Today’s NewsStand – July 5, 2019

Featuring hospital and health care headlines from the media and the Web.

Iowa News

St. Luke’s acquires specialized ultrasound equipment to hone in on lungs
Patients who may have lung cancer, lymphoma or an infectious disease that affects the lungs no longer need to travel outside of Siouxland for testing or undergo an invasive surgical procedure to obtain a diagnosis. UnityPoint Health – St. Luke’s recently acquired highly specialized equipment to do endobronchial ultrasound (EBUS), a technique that allows a pulmonologist to visualize the airways leading to the lungs and perform a biopsy of the lungs and surrounding lymph nodes without surgery. (Sioux City Journal)

Montgomery County Memorial Hospital receives quality achievement award
Montgomery County Memorial Hospital has received the American Heart Association/American Stroke Association’s Get With The Guidelines-Stroke Silver Plus Quality Achievement Award. The award recognizes the hospital’s commitment to ensuring stroke patients receive the most appropriate treatment according to nationally recognized, research-based guidelines based on the latest scientific evidence. MCMH earned the award by meeting specific quality achievement measures for the diagnosis and treatment of stroke patients at a set level for a designated period. (Red Oak Express)

UnityPoint Health-Des Moines seeks applicants for Young Advisory Council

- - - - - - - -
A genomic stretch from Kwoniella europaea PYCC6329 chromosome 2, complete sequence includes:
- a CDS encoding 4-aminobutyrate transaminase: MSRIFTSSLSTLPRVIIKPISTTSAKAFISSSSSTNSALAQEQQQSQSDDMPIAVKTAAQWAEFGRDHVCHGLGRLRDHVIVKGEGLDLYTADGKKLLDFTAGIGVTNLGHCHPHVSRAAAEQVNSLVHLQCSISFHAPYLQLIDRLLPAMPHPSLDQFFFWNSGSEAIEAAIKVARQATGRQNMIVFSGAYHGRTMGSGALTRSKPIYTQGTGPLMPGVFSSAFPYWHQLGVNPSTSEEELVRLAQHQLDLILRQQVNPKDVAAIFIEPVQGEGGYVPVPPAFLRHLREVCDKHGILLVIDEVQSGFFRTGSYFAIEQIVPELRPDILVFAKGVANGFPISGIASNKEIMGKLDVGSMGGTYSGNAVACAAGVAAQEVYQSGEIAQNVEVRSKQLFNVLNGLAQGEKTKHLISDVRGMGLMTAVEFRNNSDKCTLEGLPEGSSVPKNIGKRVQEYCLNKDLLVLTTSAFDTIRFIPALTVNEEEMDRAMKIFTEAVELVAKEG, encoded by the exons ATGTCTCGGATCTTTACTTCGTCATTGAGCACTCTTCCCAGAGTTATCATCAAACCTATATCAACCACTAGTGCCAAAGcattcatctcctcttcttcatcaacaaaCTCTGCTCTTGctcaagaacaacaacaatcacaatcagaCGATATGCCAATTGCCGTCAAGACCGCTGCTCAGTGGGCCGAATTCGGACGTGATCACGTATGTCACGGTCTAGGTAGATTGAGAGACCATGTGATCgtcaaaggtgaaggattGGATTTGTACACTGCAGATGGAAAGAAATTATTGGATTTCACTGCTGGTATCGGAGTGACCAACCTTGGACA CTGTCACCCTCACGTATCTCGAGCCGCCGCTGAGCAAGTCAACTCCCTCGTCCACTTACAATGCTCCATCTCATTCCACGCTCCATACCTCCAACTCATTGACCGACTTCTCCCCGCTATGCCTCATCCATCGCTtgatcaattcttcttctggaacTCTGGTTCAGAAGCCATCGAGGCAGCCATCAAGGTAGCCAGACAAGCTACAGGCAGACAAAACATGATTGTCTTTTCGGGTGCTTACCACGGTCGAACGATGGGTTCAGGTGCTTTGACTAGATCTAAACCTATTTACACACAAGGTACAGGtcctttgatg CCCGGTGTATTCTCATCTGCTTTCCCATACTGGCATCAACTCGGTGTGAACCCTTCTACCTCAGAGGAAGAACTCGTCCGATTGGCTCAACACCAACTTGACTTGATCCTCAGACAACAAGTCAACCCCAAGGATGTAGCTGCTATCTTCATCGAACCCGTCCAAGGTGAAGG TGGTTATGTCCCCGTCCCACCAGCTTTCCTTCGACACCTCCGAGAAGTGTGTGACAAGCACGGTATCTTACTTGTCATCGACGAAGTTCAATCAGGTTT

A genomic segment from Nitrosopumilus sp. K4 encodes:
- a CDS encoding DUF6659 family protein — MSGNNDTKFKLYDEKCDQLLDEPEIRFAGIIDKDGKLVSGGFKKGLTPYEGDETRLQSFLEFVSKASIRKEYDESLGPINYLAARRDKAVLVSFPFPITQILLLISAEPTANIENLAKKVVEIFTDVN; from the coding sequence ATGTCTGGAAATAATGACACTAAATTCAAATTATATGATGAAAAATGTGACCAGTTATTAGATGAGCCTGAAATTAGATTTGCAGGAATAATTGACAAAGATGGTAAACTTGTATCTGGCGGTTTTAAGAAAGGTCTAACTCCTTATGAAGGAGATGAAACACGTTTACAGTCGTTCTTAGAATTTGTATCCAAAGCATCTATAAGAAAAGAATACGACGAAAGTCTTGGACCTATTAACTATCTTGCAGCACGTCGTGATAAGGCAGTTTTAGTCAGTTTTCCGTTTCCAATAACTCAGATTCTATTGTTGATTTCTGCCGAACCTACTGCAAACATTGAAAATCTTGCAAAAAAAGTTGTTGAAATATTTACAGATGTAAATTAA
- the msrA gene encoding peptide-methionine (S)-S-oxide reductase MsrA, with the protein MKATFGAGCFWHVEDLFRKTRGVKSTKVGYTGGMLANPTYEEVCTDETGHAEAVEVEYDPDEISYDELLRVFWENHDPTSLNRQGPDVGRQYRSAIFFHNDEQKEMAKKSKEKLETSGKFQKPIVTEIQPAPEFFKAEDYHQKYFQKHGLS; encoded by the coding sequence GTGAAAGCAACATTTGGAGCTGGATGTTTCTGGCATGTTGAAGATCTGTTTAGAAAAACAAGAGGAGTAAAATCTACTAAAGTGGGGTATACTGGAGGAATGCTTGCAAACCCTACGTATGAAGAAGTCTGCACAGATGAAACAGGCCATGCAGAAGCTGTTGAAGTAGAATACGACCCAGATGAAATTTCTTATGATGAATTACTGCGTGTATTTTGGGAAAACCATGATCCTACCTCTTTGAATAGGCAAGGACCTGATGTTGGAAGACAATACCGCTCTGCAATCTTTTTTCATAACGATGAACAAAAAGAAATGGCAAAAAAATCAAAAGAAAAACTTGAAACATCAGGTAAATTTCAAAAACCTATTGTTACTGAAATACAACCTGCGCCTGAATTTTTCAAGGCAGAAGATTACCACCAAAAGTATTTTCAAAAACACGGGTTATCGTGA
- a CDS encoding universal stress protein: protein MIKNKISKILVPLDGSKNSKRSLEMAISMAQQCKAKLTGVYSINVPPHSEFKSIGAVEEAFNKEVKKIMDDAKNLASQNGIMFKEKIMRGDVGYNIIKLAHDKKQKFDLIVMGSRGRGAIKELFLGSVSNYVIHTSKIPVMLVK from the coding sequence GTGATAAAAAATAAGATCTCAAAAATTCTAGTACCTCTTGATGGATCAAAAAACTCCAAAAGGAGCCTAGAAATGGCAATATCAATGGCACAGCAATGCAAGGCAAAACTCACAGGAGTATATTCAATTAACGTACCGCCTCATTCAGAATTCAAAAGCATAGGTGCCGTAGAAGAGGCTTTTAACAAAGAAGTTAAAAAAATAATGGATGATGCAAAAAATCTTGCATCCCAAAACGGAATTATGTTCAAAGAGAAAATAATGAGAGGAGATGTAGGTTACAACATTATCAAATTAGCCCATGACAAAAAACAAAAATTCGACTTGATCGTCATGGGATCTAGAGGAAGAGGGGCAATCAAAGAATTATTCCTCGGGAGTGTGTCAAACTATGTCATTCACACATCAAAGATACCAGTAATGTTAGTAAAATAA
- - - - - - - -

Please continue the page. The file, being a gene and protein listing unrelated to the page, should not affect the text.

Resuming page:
The Young Advisory Council at UnityPoint Health – Des Moines, which was formed in 2017 to engage young professionals and foster community outreach, is seeking additional members. The group engages UnityPoint Health–Des Moines board members and senior leaders to help expand the organization’s knowledge and perspective of the community’s growing needs. Membership includes 10 to 15 volunteer members between the ages of 22 and 40, who are encouraged to serve for a minimum of two years. (Des Moines Business Record)

National News

Federal appeals court refuses to postpone Obamacare appeal
A federal appeals court on Tuesday refused to delay oral arguments in a high-profile lawsuit seeking to strike down the Affordable Care Act. The 5th U.S. Circuit Court of Appeals agreed to give the Republican state attorneys general more time to file requested supplemental briefs, but will still consider the case on July 9. The Republican states said they need more time to file a supplemental brief on whether the U.S. House of Representatives and the Democratic states that are defending the landmark healthcare law have standing to intervene in the case. (Modern Healthcare)

Local colleges may be a panacea for rural America’s health care gap
There is a gap in rural America’s healthcare. About 20% of the country’s population lives in a rural area. However, only 9% of the nation’s physicians practice in rural communities. According to the RTT Collaborative, there are now nearly 100 accredited rural family medicine residency programs in the country. While there are other programs that are specific to professions, such as nurse practitioner and physician’s assistant, RTT’s cooperative is representative of some of the nation’s most prominent programs. The number of graduates is small, but the impact may be large. (Forbes)

Wisconsin’s rural hospitals struggle to provide critical care
For the roughly 25 percent of Wisconsinites living in rural communities, emergency care can be difficult to access. That’s where Critical Access Hospitals come in. They’re small 25-bed facilities with 24/7 emergency rooms located about 35 miles away from hospitals. According to the National Rural Health Association nearly half of rural hospitals across the country lose money and in the past 10 years, 85 hospitals in 26 states have closed their doors, including one in Arcadia, Wisconsin. (WKOW)